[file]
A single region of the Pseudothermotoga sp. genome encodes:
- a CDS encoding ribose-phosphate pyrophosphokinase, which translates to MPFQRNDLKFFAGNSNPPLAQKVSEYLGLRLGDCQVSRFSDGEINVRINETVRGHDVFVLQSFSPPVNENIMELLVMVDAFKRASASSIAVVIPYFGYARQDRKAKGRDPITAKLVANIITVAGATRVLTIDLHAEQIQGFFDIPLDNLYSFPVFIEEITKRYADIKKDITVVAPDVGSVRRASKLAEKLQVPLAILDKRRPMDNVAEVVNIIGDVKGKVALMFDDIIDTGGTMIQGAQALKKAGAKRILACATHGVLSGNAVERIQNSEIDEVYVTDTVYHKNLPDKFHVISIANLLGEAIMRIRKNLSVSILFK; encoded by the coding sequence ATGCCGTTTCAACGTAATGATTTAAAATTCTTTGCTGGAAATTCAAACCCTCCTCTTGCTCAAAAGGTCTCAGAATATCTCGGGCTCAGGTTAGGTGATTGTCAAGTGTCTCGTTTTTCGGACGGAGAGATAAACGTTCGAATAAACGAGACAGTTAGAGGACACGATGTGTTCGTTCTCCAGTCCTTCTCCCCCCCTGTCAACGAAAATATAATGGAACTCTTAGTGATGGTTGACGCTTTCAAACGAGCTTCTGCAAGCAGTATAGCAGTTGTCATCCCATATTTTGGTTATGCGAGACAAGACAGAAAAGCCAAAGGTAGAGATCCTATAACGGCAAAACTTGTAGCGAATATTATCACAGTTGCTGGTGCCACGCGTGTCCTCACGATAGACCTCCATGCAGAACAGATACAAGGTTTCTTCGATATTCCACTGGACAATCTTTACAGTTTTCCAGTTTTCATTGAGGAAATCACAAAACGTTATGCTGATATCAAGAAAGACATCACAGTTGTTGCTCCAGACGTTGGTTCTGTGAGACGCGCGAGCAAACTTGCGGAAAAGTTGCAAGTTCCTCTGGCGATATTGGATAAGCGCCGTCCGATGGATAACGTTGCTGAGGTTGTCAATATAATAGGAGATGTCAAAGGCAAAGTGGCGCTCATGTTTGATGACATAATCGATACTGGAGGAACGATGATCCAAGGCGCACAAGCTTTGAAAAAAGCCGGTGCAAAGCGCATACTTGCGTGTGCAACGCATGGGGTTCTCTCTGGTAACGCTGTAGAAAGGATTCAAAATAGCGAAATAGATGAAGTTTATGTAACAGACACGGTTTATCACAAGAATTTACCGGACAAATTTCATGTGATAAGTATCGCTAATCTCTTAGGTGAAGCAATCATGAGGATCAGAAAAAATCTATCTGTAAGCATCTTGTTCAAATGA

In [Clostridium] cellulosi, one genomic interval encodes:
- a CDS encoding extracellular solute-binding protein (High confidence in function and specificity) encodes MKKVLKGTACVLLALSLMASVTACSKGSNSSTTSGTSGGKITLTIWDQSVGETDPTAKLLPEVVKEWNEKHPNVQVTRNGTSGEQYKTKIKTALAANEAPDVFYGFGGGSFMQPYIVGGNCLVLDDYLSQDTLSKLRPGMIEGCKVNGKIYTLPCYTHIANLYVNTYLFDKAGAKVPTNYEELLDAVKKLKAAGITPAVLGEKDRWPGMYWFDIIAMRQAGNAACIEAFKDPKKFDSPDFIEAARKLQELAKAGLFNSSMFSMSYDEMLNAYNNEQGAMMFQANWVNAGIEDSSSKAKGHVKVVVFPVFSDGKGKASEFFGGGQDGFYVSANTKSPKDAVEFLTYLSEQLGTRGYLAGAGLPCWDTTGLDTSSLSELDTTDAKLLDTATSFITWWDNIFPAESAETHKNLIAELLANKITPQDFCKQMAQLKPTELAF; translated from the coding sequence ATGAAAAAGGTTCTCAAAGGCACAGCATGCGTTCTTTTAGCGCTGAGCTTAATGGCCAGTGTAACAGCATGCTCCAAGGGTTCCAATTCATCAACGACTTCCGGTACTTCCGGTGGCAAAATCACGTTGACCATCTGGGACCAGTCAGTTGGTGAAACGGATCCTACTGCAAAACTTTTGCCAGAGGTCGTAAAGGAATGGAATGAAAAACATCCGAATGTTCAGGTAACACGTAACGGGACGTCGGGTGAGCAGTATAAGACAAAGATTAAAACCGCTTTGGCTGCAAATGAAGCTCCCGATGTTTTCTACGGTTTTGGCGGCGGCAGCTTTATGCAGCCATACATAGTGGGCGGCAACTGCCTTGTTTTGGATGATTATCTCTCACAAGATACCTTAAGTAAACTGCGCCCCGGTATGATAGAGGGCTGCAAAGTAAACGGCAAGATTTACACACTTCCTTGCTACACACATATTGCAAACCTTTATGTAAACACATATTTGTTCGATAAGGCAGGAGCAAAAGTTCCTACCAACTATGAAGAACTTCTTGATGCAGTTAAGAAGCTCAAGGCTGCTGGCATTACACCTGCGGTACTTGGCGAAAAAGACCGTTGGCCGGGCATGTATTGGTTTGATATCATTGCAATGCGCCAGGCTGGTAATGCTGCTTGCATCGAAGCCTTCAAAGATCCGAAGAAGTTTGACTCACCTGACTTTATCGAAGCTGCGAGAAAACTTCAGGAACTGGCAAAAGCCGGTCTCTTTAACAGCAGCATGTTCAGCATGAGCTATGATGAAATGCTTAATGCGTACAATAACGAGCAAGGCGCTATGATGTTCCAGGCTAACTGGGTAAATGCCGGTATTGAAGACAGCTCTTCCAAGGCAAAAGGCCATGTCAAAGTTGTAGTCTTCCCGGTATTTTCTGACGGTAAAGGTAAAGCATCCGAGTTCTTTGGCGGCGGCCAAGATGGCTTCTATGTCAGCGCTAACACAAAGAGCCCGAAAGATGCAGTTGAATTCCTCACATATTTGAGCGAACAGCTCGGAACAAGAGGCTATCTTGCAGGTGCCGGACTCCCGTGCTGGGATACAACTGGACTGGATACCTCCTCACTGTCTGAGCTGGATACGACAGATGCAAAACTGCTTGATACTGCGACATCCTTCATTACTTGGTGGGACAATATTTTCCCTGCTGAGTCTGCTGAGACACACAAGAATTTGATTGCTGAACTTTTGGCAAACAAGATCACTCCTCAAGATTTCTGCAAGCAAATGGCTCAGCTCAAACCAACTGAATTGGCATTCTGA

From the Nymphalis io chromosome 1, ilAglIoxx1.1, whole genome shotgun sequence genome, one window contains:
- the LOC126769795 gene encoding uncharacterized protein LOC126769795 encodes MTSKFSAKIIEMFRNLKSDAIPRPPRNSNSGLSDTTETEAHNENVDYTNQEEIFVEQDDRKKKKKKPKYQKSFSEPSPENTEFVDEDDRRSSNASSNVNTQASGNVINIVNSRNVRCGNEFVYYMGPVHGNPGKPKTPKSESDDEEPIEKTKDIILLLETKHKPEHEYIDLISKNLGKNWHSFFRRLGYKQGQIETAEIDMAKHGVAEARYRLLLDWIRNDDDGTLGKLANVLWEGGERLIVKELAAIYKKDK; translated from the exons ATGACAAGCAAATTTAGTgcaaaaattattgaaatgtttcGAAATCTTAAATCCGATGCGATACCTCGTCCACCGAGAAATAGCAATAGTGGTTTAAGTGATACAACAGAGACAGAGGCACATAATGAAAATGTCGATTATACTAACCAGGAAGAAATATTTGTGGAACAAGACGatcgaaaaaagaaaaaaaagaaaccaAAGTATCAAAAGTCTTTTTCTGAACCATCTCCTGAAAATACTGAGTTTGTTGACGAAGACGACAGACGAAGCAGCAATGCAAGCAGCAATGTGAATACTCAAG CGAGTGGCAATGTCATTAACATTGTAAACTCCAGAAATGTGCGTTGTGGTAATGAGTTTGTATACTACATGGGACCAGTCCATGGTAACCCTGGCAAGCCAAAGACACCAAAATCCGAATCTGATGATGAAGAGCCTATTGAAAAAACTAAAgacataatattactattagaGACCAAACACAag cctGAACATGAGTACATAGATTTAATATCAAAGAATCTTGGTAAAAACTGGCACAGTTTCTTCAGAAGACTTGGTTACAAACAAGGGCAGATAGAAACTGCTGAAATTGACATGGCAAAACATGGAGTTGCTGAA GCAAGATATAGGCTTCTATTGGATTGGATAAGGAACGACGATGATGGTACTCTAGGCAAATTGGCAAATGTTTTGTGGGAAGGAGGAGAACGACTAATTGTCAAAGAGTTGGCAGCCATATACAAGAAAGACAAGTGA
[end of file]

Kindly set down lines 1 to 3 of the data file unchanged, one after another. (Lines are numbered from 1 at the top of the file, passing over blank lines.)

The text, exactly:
A single region of the Pseudothermotoga sp. genome encodes:
- a CDS encoding ribose-phosphate pyrophosphokinase, which translates to MPFQRNDLKFFAGNSNPPLAQKVSEYLGLRLGDCQVSRFSDGEINVRINETVRGHDVFVLQSFSPPVNENIMELLVMVDAFKRASASSIAVVIPYFGYARQDRKAKGRDPITAKLVANIITVAGATRVLTIDLHAEQIQGFFDIPLDNLYSFPVFIEEITKRYADIKKDITVVAPDVGSVRRASKLAEKLQVPLAILDKRRPMDNVAEVVNIIGDVKGKVALMFDDIIDTGGTMIQGAQALKKAGAKRILACATHGVLSGNAVERIQNSEIDEVYVTDTVYHKNLPDKFHVISIANLLGEAIMRIRKNLSVSILFK; encoded by the coding sequence ATGCCGTTTCAACGTAATGATTTAAAATTCTTTGCTGGAAATTCAAACCCTCCTCTTGCTCAAAAGGTCTCAGAATATCTCGGGCTCAGGTTAGGTGATTGTCAAGTGTCTCGTTTTTCGGACGGAGAGATAAACGTTCGAATAAACGAGACAGTTAGAGGACACGATGTGTTCGTTCTCCAGTCCTTCTCCCCCCCTGTCAACGAAAATATAATGGAACTCTTAGTGATGGTTGACGCTTTCAAACGAGCTTCTGCAAGCAGTATAGCAGTTGTCATCCCATATTTTGGTTATGCGAGACAAGACAGAAAAGCCAAAGGTAGAGATCCTATAACGGCAAAACTTGTAGCGAATATTATCACAGTTGCTGGTGCCACGCGTGTCCTCACGATAGACCTCCATGCAGAACAGATACAAGGTTTCTTCGATATTCCACTGGACAATCTTTACAGTTTTCCAGTTTTCATTGAGGAAATCACAAAACGTTATGCTGATATCAAGAAAGACATCACAGTTGTTGCTCCAGACGTTGGTTCTGTGAGACGCGCGAGCAAACTTGCGGAAAAGTTGCAAGTTCCTCTGGCGATATTGGATAAGCGCCGTCCGATGGATAACGTTGCTGAGGTTGTCAATATAATAGGAGATGTCAAAGGCAAAGTGGCGCTCATGTTTGATGACATAATCGATACTGGAGGAACGATGATCCAAGGCGCACAAGCTTTGAAAAAAGCCGGTGCAAAGCGCATACTTGCGTGTGCAACGCATGGGGTTCTCTCTGGTAACGCTGTAGAAAGGATTCAAAATAGCGAAATAGATGAAGTTTATGTAACAGACACGGTTTATCACAAGAATTTACCGGACAAATTTCATGTGATAAGTATCGCTAATCTCTTAGGTGAAGCAATCATGAGGATCAGAAAAAATCTATCTGTAAGCATCTTGTTCAAATGA

In [Clostridium] cellulosi, one genomic interval encodes: